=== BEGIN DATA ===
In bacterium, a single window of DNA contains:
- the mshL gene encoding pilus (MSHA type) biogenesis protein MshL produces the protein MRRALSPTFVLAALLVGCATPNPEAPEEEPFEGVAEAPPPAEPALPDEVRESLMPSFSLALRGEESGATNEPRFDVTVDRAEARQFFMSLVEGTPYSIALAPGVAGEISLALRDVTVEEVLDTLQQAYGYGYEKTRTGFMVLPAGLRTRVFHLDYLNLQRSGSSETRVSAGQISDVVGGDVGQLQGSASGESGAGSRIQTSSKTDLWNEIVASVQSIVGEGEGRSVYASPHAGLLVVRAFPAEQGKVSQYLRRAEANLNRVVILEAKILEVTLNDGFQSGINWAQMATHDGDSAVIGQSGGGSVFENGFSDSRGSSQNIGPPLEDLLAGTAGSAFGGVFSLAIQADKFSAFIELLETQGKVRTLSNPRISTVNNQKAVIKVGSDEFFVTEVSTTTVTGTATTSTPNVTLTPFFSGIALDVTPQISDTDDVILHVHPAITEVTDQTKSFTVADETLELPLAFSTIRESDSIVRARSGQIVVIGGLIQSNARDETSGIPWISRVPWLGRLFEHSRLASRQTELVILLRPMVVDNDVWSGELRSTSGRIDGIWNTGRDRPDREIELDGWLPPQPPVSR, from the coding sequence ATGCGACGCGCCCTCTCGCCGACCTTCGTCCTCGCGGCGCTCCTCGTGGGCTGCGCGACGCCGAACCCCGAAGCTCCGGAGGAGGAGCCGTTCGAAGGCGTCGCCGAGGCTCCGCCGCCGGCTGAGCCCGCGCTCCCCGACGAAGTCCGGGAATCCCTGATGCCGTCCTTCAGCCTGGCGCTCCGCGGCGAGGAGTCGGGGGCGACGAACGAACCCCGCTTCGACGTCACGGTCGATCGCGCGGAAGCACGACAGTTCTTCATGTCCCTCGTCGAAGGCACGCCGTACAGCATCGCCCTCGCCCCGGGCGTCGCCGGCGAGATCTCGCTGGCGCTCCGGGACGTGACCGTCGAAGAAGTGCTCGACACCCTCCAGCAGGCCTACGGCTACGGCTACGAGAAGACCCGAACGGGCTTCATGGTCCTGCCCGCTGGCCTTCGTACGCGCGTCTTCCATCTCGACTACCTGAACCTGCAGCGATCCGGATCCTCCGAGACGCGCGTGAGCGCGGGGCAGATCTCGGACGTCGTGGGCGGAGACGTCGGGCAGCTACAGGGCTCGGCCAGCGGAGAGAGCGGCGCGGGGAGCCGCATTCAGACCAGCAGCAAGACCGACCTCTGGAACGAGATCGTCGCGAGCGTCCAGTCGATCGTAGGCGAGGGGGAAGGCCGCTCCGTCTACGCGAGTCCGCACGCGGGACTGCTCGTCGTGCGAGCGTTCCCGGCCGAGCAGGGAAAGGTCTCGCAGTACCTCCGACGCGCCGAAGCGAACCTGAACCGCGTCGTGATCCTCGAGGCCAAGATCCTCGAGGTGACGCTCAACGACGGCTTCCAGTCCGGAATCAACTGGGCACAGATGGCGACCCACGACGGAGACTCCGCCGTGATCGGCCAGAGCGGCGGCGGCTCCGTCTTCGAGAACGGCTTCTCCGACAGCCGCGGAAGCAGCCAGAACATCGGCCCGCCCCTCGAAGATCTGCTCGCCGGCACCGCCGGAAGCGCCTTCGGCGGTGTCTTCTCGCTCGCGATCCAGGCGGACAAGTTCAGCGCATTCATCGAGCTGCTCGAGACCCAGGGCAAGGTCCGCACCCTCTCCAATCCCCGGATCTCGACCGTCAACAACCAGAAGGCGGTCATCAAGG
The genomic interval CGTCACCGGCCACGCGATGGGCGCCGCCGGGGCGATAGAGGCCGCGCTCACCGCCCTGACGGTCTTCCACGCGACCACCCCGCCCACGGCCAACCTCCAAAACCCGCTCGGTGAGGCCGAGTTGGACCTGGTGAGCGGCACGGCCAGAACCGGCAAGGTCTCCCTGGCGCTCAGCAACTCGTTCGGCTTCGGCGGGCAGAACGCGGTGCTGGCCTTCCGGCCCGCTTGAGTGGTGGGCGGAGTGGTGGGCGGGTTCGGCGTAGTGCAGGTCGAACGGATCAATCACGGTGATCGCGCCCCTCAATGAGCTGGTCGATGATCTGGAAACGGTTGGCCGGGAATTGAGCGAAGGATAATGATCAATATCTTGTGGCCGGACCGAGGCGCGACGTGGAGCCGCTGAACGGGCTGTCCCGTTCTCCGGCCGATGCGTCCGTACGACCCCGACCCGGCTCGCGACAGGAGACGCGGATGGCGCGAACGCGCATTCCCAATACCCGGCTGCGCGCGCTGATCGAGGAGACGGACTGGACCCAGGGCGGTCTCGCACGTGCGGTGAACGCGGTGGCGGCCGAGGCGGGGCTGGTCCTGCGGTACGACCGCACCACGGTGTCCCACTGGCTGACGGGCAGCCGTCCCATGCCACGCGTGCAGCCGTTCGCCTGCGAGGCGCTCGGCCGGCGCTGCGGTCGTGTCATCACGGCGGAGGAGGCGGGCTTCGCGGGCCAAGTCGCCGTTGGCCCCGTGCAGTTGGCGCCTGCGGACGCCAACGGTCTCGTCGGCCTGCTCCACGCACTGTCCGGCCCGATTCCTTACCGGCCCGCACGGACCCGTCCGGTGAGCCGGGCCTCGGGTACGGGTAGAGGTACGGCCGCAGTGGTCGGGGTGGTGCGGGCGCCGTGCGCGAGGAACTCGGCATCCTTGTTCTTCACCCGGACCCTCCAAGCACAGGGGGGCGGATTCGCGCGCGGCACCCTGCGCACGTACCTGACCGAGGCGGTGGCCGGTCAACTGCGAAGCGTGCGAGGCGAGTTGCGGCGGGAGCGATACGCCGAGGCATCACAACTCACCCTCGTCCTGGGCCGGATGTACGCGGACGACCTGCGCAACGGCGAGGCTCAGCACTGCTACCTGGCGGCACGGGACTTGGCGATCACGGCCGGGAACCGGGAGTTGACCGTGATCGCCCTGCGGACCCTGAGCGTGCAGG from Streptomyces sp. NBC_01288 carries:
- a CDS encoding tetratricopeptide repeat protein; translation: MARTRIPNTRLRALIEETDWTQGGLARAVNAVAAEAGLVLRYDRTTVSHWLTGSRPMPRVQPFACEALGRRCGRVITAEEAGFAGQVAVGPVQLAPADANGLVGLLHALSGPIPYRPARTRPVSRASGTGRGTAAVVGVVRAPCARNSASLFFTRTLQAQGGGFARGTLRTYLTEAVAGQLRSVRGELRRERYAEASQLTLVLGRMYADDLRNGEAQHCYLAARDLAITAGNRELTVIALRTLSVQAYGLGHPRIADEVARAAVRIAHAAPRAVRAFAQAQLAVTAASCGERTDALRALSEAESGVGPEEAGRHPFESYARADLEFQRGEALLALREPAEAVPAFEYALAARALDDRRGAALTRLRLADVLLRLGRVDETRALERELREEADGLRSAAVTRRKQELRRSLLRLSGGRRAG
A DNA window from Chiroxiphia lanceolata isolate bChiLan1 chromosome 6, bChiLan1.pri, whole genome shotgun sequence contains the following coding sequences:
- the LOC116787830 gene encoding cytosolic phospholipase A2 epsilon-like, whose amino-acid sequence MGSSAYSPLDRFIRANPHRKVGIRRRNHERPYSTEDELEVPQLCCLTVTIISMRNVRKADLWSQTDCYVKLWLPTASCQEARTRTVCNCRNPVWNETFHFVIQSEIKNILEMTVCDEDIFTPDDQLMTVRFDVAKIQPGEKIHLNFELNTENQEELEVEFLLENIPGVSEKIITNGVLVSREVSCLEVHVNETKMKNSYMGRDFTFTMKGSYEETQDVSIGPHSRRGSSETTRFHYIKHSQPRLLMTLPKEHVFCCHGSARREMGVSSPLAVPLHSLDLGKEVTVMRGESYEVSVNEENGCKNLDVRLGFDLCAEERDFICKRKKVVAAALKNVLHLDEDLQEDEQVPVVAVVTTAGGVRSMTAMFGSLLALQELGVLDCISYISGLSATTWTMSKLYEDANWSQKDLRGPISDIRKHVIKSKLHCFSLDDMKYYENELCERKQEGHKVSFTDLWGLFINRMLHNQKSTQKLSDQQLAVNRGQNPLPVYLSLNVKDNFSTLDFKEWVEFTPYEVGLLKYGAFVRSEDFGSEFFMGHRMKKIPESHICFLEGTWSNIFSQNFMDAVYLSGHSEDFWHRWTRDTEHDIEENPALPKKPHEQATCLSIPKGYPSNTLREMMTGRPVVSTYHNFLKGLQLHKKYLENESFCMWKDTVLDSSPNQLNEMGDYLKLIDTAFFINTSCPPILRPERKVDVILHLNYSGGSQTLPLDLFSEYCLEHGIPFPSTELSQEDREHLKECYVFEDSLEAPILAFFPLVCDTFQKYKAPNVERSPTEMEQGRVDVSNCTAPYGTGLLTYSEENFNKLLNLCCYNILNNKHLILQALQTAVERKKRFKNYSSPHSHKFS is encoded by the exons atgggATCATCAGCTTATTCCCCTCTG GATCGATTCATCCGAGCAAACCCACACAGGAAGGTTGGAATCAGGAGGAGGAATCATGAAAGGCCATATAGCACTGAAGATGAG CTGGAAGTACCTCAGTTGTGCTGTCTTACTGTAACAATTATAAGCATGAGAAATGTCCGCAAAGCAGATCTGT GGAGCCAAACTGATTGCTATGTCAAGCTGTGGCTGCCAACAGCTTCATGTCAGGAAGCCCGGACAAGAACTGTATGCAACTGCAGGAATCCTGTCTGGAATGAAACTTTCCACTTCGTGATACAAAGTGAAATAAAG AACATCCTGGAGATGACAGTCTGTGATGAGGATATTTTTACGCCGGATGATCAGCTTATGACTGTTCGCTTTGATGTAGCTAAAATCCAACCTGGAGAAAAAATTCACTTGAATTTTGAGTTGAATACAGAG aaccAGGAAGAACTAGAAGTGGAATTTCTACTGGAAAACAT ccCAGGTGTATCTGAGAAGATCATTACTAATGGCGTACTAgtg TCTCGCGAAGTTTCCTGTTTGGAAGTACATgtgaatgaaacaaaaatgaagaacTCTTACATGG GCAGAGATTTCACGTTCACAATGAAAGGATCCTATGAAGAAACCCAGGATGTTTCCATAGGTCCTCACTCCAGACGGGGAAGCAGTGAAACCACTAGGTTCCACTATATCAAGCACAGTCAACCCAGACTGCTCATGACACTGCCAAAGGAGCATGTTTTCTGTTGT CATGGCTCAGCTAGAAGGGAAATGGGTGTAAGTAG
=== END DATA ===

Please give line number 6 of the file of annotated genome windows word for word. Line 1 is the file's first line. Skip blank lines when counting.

- the LOC116787830 gene encoding cytosolic phospholipase A2 epsilon-like, whose amino-acid sequence MGSSAYSPLDRFIRANPHRKVGIRRRNHERPYSTEDELEVPQLCCLTVTIISMRNVRKADLWSQTDCYVKLWLPTASCQEARTRTVCNCRNPVWNETFHFVIQSEIKNILEMTVCDEDIFTPDDQLMTVRFDVAKIQPGEKIHLNFELNTENQEELEVEFLLENIPGVSEKIITNGVLVSREVSCLEVHVNETKMKNSYMGRDFTFTMKGSYEETQDVSIGPHSRRGSSETTRFHYIKHSQPRLLMTLPKEHVFCCHGSARREMGVSSPLAVPLHSLDLGKEVTVMRGESYEVSVNEENGCKNLDVRLGFDLCAEERDFICKRKKVVAAALKNVLHLDEDLQEDEQVPVVAVVTTAGGVRSMTAMFGSLLALQELGVLDCISYISGLSATTWTMSKLYEDANWSQKDLRGPISDIRKHVIKSKLHCFSLDDMKYYENELCERKQEGHKVSFTDLWGLFINRMLHNQKSTQKLSDQQLAVNRGQNPLPVYLSLNVKDNFSTLDFKEWVEFTPYEVGLLKYGAFVRSEDFGSEFFMGHRMKKIPESHICFLEGTWSNIFSQNFMDAVYLSGHSEDFWHRWTRDTEHDIEENPALPKKPHEQATCLSIPKGYPSNTLREMMTGRPVVSTYHNFLKGLQLHKKYLENESFCMWKDTVLDSSPNQLNEMGDYLKLIDTAFFINTSCPPILRPERKVDVILHLNYSGGSQTLPLDLFSEYCLEHGIPFPSTELSQEDREHLKECYVFEDSLEAPILAFFPLVCDTFQKYKAPNVERSPTEMEQGRVDVSNCTAPYGTGLLTYSEENFNKLLNLCCYNILNNKHLILQALQTAVERKKRFKNYSSPHSHKFS is encoded by the exons atgggATCATCAGCTTATTCCCCTCTG GATCGATTCATCCGAGCAAACCCACACAGGAAGGTTGGAATCAGGAGGAGGAATCATGAAAGGCCATATAGCACTGAAGATGAG CTGGAAGTACCTCAGTTGTGCTGTCTTACTGTAACAATTATAAGCATGAGAAATGTCCGCAAAGCAGATCTGT GGAGCCAAACTGATTGCTATGTCAAGCTGTGGCTGCCAACAGCTTCATGTCAGGAAGCCCGGACAAGAACTGTATGCAACTGCAGGAATCCTGTCTGGAATGAAACTTTCCACTTCGTGATACAAAGTGAAATAAAG AACATCCTGGAGATGACAGTCTGTGATGAGGATATTTTTACGCCGGATGATCAGCTTATGACTGTTCGCTTTGATGTAGCTAAAATCCAACCTGGAGAAAAAATTCACTTGAATTTTGAGTTGAATACAGAG aaccAGGAAGAACTAGAAGTGGAATTTCTACTGGAAAACAT ccCAGGTGTATCTGAGAAGATCATTACTAATGGCGTACTAgtg TCTCGCGAAGTTTCCTGTTTGGAAGTACATgtgaatgaaacaaaaatgaagaacTCTTACATGG GCAGAGATTTCACGTTCACAATGAAAGGATCCTATGAAGAAACCCAGGATGTTTCCATAGGTCCTCACTCCAGACGGGGAAGCAGTGAAACCACTAGGTTCCACTATATCAAGCACAGTCAACCCAGACTGCTCATGACACTGCCAAAGGAGCATGTTTTCTGTTGT CATGGCTCAGCTAGAAGGGAAATGGGTGTAAGTAG